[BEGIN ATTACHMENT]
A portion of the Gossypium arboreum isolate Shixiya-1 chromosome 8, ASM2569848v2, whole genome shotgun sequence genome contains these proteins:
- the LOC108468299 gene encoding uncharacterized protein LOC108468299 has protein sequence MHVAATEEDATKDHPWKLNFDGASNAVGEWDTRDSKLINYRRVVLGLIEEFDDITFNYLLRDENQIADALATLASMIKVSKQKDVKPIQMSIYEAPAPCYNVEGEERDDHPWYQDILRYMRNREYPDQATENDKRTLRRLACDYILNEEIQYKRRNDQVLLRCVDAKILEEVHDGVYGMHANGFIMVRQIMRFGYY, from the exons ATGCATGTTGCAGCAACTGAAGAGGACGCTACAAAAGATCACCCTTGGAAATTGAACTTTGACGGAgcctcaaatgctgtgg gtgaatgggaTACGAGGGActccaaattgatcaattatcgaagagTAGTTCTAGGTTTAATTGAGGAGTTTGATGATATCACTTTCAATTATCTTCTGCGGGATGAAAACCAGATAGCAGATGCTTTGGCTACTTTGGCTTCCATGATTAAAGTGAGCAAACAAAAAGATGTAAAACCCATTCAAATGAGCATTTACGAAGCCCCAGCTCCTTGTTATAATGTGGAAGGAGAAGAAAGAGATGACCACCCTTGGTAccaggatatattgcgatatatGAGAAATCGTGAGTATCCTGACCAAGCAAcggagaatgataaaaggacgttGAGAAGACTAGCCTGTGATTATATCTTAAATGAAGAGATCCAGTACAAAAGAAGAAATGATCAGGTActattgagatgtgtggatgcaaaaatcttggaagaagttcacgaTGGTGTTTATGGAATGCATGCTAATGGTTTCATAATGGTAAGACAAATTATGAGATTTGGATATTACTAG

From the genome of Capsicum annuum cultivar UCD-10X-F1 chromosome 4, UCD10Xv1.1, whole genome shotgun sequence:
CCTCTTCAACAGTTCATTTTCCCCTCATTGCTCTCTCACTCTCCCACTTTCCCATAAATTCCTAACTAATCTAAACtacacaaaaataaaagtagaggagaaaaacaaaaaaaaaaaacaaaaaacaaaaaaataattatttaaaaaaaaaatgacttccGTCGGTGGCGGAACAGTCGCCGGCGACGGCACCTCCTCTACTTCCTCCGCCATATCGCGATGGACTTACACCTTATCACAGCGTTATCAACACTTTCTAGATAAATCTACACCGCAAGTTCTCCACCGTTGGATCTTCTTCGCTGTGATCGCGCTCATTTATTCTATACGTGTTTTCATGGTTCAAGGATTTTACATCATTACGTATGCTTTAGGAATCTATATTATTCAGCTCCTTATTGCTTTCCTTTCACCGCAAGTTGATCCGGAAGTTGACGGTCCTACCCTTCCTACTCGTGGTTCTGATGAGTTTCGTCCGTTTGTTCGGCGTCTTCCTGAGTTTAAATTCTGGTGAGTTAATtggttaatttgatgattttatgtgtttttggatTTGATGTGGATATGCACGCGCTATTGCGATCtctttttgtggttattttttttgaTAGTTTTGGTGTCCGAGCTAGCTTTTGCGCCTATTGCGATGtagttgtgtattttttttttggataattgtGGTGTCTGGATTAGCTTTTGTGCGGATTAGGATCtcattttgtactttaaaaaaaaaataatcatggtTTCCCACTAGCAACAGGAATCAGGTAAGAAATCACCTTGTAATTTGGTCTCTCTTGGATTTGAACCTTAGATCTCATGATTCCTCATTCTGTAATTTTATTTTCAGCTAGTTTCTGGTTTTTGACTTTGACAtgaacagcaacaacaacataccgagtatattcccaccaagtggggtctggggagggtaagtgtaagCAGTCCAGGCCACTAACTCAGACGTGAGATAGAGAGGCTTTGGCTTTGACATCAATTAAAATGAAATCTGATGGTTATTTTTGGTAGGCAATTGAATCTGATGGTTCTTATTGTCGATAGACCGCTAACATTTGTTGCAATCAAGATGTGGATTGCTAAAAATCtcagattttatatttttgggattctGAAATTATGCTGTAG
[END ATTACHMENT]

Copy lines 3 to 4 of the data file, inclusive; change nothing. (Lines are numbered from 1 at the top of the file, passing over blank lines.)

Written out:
From the genome of Capsicum annuum cultivar UCD-10X-F1 chromosome 4, UCD10Xv1.1, whole genome shotgun sequence:
CCTCTTCAACAGTTCATTTTCCCCTCATTGCTCTCTCACTCTCCCACTTTCCCATAAATTCCTAACTAATCTAAACtacacaaaaataaaagtagaggagaaaaacaaaaaaaaaaaacaaaaaacaaaaaaataattatttaaaaaaaaaatgacttccGTCGGTGGCGGAACAGTCGCCGGCGACGGCACCTCCTCTACTTCCTCCGCCATATCGCGATGGACTTACACCTTATCACAGCGTTATCAACACTTTCTAGATAAATCTACACCGCAAGTTCTCCACCGTTGGATCTTCTTCGCTGTGATCGCGCTCATTTATTCTATACGTGTTTTCATGGTTCAAGGATTTTACATCATTACGTATGCTTTAGGAATCTATATTATTCAGCTCCTTATTGCTTTCCTTTCACCGCAAGTTGATCCGGAAGTTGACGGTCCTACCCTTCCTACTCGTGGTTCTGATGAGTTTCGTCCGTTTGTTCGGCGTCTTCCTGAGTTTAAATTCTGGTGAGTTAATtggttaatttgatgattttatgtgtttttggatTTGATGTGGATATGCACGCGCTATTGCGATCtctttttgtggttattttttttgaTAGTTTTGGTGTCCGAGCTAGCTTTTGCGCCTATTGCGATGtagttgtgtattttttttttggataattgtGGTGTCTGGATTAGCTTTTGTGCGGATTAGGATCtcattttgtactttaaaaaaaaaataatcatggtTTCCCACTAGCAACAGGAATCAGGTAAGAAATCACCTTGTAATTTGGTCTCTCTTGGATTTGAACCTTAGATCTCATGATTCCTCATTCTGTAATTTTATTTTCAGCTAGTTTCTGGTTTTTGACTTTGACAtgaacagcaacaacaacataccgagtatattcccaccaagtggggtctggggagggtaagtgtaagCAGTCCAGGCCACTAACTCAGACGTGAGATAGAGAGGCTTTGGCTTTGACATCAATTAAAATGAAATCTGATGGTTATTTTTGGTAGGCAATTGAATCTGATGGTTCTTATTGTCGATAGACCGCTAACATTTGTTGCAATCAAGATGTGGATTGCTAAAAATCtcagattttatatttttgggattctGAAATTATGCTGTAG